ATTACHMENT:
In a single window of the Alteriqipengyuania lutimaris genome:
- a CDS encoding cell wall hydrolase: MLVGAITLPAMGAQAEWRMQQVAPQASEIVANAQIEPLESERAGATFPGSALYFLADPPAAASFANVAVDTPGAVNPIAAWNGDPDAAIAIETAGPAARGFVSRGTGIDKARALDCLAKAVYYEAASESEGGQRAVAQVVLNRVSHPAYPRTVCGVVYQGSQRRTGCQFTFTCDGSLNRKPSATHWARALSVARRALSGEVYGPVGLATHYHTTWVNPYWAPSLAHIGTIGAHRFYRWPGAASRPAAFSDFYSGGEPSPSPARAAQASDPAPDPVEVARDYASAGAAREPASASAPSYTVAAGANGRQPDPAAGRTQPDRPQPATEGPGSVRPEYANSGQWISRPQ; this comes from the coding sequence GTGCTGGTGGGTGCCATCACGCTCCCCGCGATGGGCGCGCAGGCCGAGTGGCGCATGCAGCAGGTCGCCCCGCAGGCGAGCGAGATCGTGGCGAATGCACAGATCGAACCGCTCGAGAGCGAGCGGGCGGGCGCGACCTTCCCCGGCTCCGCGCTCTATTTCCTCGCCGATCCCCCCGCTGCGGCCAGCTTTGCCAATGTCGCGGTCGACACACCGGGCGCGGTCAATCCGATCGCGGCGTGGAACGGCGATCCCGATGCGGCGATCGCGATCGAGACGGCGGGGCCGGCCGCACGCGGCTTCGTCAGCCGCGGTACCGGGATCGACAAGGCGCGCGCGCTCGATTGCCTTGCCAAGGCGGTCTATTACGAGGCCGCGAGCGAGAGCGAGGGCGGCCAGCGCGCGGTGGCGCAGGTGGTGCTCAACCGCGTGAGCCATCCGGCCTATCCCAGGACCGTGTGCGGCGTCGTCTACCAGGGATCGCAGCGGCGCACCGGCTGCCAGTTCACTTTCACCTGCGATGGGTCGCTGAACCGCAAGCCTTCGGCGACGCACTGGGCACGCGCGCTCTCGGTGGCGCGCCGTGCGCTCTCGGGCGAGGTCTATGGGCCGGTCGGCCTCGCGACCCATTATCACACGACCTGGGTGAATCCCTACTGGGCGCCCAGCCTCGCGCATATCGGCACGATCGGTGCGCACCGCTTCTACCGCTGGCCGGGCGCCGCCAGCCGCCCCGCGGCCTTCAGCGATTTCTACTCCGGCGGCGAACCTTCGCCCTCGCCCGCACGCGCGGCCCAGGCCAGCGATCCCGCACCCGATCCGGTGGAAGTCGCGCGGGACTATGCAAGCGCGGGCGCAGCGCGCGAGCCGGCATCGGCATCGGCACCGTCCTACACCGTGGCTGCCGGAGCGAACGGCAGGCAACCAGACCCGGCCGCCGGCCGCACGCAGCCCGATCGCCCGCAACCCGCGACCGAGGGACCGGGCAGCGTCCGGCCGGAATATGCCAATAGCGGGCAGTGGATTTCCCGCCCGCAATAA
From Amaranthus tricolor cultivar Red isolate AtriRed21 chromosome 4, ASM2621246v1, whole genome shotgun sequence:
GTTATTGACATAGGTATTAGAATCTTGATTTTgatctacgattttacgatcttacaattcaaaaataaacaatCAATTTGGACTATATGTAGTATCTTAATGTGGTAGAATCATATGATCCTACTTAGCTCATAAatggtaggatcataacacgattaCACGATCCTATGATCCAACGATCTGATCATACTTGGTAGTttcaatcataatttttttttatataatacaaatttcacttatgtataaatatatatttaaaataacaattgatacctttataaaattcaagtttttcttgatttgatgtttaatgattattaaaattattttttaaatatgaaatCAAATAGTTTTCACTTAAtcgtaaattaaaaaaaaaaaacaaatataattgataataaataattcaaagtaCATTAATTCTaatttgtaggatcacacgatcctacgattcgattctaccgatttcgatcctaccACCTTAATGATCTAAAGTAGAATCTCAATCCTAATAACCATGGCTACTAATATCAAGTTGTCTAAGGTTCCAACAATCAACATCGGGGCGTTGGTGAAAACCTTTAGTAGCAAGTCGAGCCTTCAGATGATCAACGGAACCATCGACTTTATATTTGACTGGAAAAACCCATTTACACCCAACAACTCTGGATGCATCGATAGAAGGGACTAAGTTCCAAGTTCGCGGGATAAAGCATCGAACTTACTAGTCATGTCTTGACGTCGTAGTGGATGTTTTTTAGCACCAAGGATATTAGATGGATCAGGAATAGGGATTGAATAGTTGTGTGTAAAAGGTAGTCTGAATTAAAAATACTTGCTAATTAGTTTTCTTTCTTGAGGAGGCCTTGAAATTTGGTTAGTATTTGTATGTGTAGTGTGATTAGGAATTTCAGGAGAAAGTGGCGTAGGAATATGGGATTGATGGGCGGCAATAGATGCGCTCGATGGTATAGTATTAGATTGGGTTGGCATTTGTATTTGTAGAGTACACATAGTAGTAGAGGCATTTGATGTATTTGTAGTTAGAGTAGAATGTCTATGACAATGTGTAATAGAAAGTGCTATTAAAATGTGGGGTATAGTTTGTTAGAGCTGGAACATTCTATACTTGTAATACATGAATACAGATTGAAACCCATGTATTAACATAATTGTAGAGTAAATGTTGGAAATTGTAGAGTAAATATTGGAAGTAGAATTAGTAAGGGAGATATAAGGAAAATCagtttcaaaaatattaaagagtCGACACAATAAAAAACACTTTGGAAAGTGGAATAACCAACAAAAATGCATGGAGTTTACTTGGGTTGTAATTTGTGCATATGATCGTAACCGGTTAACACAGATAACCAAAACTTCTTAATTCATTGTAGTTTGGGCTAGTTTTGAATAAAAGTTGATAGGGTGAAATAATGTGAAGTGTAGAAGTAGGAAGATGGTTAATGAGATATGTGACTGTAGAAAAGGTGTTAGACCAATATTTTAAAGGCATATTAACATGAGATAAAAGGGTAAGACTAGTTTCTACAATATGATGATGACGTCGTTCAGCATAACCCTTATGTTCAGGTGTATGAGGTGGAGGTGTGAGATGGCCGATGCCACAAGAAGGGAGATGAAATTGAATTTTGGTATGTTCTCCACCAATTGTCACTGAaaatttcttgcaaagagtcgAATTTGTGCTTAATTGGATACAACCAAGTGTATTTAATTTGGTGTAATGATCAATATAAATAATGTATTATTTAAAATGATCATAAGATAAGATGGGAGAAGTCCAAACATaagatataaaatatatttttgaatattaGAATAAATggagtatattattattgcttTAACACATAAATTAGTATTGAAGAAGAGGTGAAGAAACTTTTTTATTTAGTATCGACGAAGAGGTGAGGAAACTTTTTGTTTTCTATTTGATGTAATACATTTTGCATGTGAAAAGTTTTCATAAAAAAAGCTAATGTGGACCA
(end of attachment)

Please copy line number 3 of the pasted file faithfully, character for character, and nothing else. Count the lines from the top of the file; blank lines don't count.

From Amaranthus tricolor cultivar Red isolate AtriRed21 chromosome 4, ASM2621246v1, whole genome shotgun sequence: